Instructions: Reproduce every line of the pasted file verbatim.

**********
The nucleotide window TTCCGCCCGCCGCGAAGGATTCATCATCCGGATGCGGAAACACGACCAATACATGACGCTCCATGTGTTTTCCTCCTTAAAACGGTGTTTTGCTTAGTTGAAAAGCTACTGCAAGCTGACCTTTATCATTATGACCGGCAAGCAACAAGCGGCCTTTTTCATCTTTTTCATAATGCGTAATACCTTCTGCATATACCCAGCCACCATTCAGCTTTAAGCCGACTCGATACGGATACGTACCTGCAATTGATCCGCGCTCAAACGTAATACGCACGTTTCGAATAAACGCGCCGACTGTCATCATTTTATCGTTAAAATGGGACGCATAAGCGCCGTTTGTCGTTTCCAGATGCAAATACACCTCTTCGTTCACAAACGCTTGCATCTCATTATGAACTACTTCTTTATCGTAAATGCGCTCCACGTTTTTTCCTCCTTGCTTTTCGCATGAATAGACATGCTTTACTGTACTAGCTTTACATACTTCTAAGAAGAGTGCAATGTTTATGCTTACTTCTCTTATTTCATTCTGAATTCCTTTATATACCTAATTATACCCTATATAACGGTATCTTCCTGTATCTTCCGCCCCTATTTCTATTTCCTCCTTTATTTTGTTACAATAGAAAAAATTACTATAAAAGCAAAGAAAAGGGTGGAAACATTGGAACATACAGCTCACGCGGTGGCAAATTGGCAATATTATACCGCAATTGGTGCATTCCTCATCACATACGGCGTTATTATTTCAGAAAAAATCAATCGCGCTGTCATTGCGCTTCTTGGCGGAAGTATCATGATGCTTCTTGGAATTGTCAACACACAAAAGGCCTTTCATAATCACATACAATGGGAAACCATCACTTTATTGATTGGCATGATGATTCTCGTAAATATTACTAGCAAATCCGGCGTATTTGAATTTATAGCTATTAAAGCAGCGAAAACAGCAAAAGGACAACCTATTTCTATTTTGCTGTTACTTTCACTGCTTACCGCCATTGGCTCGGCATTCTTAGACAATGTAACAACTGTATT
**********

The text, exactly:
The nucleotide window TTCCGCCCGCCGCGAAGGATTCATCATCCGGATGCGGAAACACGACCAATACATGACGCTCCATGTGTTTTCCTCCTTAAAACGGTGTTTTGCTTAGTTGAAAAGCTACTGCAAGCTGACCTTTATCATTATGACCGGCAAGCAACAAGCGGCCTTTTTCATCTTTTTCATAATGCGTAATACCTTCTGCATATACCCAGCCACCATTCAGCTTTAAGCCGACTCGATACGGATACGTACCTGCAATTGATCCGCGCTCAAACGTAATACGCACGTTTCGAATAAACGCGCCGACTGTCATCATTTTATCGTTAAAATGGGACGCATAAGCGCCGTTTGTCGTTTCCAGATGCAAATACACCTCTTCGTTCACAAACGCTTGCATCTCATTATGAACTACTTCTTTATCGTAAATGCGCTCCACGTTTTTTCCTCCTTGCTTTTCGCATGAATAGACATGCTTTACTGTACTAGCTTTACATACTTCTAAGAAGAGTGCAATGTTTATGCTTACTTCTCTTATTTCATTCTGAATTCCTTTATATACCTAATTATACCCTATATAACGGTATCTTCCTGTATCTTCCGCCCCTATTTCTATTTCCTCCTTTATTTTGTTACAATAGAAAAAATTACTATAAAAGCAAAGAAAAGGGTGGAAACATTGGAACATACAGCTCACGCGGTGGCAAATTGGCAATATTATACCGCAATTGGTGCATTCCTCATCACATACGGCGTTATTATTTCAGAAAAAATCAATCGCGCTGTCATTGCGCTTCTTGGCGGAAGTATCATGATGCTTCTTGGAATTGTCAACACACAAAAGGCCTTTCATAATCACATACAATGGGAAACCATCACTTTATTGATTGGCATGATGATTCTCGTAAATATTACTAGCAAATCCGGCGTATTTGAATTTATAGCTATTAAAGCAGCGAAAACAGCAAAAGGACAACCTATTTCTATTTTGCTGTTACTTTCACTGCTTACCGCCATTGGCTCGGCATTCTTAGACAATGTAACAACTGTATT